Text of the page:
Haleigh Callison poses during a photo shoot for the Toronto Furies. This will mark Callison’s second year with the Toronto franchise.

Haleigh Callison of Smithers makes her mark in pro women’s hockey

Haleigh Callison of Smithers laced up for the Toronto Furies last weekend in Clarkson Cup action.

One of Smithers finest athletes, Haleigh Callison, battled it out on the ice this past weekend in Niagara Falls as her team, the Toronto Furies attempted to capture the Clarkson Cup.

Often referred to as the Stanley Cup of women’s hockey the Clarkson Cup, originally awarded to the Canadian National Team, it was named after former Governor General of Canada Adrienne Clarkson and has been awarded to the top CWHL women’s hockey club since 2009.

This season Brampton, Boston, Toronto and Montreal duked it out over four days and Smithers’ own Callison was in the thick of things as Toronto tried to pull out their first Clarkson Cup Championship.

“This is my second year in the Clarkson Cup, “Callison said in an email to the Interior News. “But last year I was more of a ‘support’ role, this year has been quite a 360 for me, I’m one of the four assistant captains on the team this year and it’s been an incredible honour with the amazing athletes and people we have in our dressing room.”

Before venturing into the CWHL Callison played women’s pro hockey in Berlin for the German league as well as the European league. Women’s hockey in Europe has continued to grow, in large part due to the international exposure from the Olympics.

Girls hockey here at home has also grown by leaps and bounds in the last few years, with the establishment of a full-roster girls team since 2010 Callison, like many of her teammates is an inspiration to the next generation of young female skaters.

“There are so many opportunities in women’s hockey and each year those opportunities are continuing to grow,” Callison said. “My number one piece of advice I’ve been given and try to live by in all aspects of life is, ‘So many people believe in you, make sure you’re one of them.’”

The CWHL incorporates players from both sides of the boarder giving the Clarkson Cup one of the toughest competitor fields in all of women’s hockey. And Callison is proud to be part of that growth in women’s sports.

“Overall I think the Clarkson Cup is a huge step in the right direction for women’s hockey,” she said.

“We are slowly starting to get the recognition I believe our sport deserves and if you look at the rosters in this weeks Championships it really is amazing.”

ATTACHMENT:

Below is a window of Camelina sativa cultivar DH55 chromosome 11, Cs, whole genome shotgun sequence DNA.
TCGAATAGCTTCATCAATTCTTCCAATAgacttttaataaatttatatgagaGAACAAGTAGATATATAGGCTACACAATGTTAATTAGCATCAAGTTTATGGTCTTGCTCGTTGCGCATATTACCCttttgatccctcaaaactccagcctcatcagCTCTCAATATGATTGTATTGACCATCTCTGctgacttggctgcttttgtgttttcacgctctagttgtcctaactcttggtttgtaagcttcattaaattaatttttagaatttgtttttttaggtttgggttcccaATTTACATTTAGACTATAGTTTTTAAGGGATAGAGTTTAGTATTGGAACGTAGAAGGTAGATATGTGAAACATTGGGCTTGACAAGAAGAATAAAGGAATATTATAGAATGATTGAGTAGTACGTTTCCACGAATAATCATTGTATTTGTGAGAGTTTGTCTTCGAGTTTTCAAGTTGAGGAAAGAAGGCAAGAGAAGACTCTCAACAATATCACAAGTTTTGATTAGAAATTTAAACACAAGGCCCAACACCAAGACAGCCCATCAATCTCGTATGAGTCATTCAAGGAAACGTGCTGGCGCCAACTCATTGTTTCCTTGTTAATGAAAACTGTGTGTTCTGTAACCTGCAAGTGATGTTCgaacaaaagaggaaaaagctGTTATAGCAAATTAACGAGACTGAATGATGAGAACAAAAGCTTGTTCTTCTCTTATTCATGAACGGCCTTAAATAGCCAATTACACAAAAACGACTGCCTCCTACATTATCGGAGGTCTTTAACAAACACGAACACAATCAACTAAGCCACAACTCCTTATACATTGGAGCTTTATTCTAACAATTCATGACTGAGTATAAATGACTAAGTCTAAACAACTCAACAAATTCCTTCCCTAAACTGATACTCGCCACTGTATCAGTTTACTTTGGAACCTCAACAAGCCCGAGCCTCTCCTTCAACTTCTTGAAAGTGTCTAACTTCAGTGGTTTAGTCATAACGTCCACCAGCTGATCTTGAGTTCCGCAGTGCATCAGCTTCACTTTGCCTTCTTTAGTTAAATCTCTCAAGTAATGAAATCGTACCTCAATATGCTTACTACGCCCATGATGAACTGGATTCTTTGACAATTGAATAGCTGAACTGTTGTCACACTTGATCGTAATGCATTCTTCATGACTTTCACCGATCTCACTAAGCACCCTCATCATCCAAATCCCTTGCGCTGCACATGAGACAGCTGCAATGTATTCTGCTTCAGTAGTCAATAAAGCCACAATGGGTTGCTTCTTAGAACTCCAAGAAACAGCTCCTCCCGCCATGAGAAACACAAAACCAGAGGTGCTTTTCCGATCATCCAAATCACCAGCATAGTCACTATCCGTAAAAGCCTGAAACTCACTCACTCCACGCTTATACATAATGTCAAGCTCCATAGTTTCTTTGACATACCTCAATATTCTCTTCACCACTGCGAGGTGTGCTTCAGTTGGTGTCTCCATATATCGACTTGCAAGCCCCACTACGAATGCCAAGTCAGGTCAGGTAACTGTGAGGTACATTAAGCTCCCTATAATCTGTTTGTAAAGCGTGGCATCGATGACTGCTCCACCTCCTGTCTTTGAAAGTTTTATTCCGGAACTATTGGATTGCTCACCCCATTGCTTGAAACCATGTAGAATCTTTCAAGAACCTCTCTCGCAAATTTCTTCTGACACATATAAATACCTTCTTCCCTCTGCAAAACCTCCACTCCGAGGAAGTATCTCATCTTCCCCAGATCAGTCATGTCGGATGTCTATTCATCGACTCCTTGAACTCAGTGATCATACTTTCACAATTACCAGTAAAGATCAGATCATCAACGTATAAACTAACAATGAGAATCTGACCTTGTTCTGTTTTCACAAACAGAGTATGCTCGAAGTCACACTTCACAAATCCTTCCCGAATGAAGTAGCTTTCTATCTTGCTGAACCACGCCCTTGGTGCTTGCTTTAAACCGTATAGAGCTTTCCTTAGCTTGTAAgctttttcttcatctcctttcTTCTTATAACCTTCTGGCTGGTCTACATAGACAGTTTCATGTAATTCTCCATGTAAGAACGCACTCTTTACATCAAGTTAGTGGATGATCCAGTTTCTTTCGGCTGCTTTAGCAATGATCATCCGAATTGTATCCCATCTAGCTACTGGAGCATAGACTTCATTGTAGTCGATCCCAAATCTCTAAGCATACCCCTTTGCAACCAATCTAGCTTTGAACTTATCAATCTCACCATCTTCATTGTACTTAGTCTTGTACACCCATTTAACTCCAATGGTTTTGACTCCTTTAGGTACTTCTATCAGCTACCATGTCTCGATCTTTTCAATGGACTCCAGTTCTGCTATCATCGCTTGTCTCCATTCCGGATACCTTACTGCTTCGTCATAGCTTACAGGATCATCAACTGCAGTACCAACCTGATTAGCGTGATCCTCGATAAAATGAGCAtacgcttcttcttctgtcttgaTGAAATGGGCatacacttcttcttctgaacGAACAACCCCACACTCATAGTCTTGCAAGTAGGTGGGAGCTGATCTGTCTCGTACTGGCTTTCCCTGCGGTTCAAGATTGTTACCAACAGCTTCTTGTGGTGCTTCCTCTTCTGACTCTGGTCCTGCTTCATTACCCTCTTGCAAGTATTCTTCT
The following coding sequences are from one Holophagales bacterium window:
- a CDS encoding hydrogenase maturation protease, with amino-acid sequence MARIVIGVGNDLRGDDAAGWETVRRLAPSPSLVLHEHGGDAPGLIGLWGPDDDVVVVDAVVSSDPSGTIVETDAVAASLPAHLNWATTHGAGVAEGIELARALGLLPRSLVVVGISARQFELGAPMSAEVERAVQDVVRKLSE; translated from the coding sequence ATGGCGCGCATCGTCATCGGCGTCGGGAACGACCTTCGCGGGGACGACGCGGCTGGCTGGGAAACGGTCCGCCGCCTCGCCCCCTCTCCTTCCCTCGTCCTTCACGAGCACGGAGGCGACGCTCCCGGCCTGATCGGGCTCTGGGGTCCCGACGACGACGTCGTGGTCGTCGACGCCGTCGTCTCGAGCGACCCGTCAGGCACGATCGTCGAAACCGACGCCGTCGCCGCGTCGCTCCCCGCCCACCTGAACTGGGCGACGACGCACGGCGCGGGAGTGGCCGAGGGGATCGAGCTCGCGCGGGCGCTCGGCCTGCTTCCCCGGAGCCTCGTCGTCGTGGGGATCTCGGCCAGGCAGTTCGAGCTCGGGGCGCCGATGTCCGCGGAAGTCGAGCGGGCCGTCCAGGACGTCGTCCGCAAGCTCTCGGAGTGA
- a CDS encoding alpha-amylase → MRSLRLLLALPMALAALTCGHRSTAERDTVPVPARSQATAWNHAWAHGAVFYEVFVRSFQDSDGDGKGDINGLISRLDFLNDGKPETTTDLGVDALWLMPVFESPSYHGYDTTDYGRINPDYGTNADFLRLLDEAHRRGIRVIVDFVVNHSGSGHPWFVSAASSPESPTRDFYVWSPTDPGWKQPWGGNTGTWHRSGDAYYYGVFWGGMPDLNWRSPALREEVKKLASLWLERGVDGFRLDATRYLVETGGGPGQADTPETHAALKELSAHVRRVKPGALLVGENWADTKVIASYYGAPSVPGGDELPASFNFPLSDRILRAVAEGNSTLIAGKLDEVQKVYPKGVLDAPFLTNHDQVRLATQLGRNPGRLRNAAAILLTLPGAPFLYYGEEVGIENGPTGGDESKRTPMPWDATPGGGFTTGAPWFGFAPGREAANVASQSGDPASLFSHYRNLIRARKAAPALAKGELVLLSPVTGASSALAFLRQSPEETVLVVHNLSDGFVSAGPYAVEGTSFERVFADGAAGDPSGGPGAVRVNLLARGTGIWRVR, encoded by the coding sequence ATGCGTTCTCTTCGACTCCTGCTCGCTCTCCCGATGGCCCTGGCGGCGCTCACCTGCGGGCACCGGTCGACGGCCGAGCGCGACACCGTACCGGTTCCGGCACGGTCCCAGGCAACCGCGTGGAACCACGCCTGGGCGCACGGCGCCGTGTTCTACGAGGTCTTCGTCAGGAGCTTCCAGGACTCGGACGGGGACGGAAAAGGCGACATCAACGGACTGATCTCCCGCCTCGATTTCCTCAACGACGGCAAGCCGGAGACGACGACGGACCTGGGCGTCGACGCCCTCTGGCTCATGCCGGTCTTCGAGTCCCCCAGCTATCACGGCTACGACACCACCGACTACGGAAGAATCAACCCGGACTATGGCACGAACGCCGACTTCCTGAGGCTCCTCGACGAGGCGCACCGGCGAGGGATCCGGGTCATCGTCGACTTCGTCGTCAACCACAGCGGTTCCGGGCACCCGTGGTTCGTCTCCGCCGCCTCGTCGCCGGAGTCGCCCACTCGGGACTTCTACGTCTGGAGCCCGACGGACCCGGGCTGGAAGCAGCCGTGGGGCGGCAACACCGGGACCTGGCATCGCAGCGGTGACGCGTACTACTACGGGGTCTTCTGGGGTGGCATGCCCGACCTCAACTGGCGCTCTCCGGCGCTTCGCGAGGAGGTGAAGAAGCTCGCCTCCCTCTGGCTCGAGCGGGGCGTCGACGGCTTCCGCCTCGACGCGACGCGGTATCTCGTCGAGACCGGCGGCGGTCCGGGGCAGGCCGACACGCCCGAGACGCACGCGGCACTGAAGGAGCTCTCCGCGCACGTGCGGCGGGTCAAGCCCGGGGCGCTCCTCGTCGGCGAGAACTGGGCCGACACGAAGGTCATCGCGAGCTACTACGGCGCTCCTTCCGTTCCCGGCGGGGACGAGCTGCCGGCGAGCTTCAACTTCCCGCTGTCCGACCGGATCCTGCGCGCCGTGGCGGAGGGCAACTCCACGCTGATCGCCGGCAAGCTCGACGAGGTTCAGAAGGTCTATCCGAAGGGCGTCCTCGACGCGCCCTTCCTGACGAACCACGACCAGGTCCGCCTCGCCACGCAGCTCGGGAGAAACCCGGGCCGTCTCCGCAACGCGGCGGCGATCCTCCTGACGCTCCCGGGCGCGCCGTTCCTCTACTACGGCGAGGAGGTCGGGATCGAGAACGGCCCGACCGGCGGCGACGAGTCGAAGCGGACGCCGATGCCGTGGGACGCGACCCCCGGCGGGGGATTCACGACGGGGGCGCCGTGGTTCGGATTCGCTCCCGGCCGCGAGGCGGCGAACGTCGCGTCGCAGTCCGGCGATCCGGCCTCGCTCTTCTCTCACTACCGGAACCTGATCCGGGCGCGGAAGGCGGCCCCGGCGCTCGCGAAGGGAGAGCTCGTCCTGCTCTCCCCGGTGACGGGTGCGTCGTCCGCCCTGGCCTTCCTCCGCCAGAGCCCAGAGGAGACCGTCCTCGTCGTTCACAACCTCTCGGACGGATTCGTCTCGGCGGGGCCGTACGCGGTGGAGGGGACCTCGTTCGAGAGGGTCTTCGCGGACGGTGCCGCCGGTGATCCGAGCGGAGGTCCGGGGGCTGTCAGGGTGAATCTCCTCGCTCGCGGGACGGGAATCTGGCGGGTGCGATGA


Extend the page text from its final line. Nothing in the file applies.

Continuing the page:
Callison’s Toronto Furies went into last weeks tournament with high hopes.

Their first game against natural rivals, the Montreal Starts had a less than desirable finish. Although early on in the first period Toronto was keeping up, making key passes and landing a few shots on net. However, in the second Montreal came out flying and dominated Toronto to a 7-0 victory.

Their next match against the Boston Blades looked to be a bit more promising, throwing up two on the board early in the second. But after several losses in possession, Toronto fell once again 5-2.

What would end up being their final game on Saturday, Toronto faced the Brampton Thunder. Out from the gate Toronto looked like they had enough gas left in the tank to keep Brampton in their own territory. With no score at the end of one the Furies seemed to be holding their own. However, less than ten minutes into the second, Brampton scored their first against Toronto netminder Erika Vanderveer, followed by two more unanswered goals before the period was over.

Into the third, Toronto mounted a comeback. Scoring two goals within 40 seconds of each other it looked as though Toronto was still alive.

However, with only 15 seconds left on the board the Brampton Thunder weren’t giving in and scored their fourth of the night, shattering Toronto’s hopes of a victory and leaving them with an 0-3 record for the 2012 Clarkson Cup.

“[The tournament] obviously did not go as we had hoped or planned but the teams in the tournament are extremely talented,” said Callison.

“I don’t believe the scores are indicative to the play of the games.  We need to score more goals if we want to win games and that’s an area we need to focus on.”

After playing a number of years in Europe and now finishing out her third year in the CWHL, Callison has some big decisions to make in the off-season.

Faced with continuing on in the CWHL or to start a new chapter in her life, hockey has definitely been an experience she’ll never forget.


“This year’s a little different as well, as I haven’t decided what I will do next year, whether I’ll come back to play or hang em up and stay in Vancouver to work and start the next chapter,” she said. “I don’t like deciding what to have for lunch let alone making a real decision, so needless to say, it’s going to be tough either way.”



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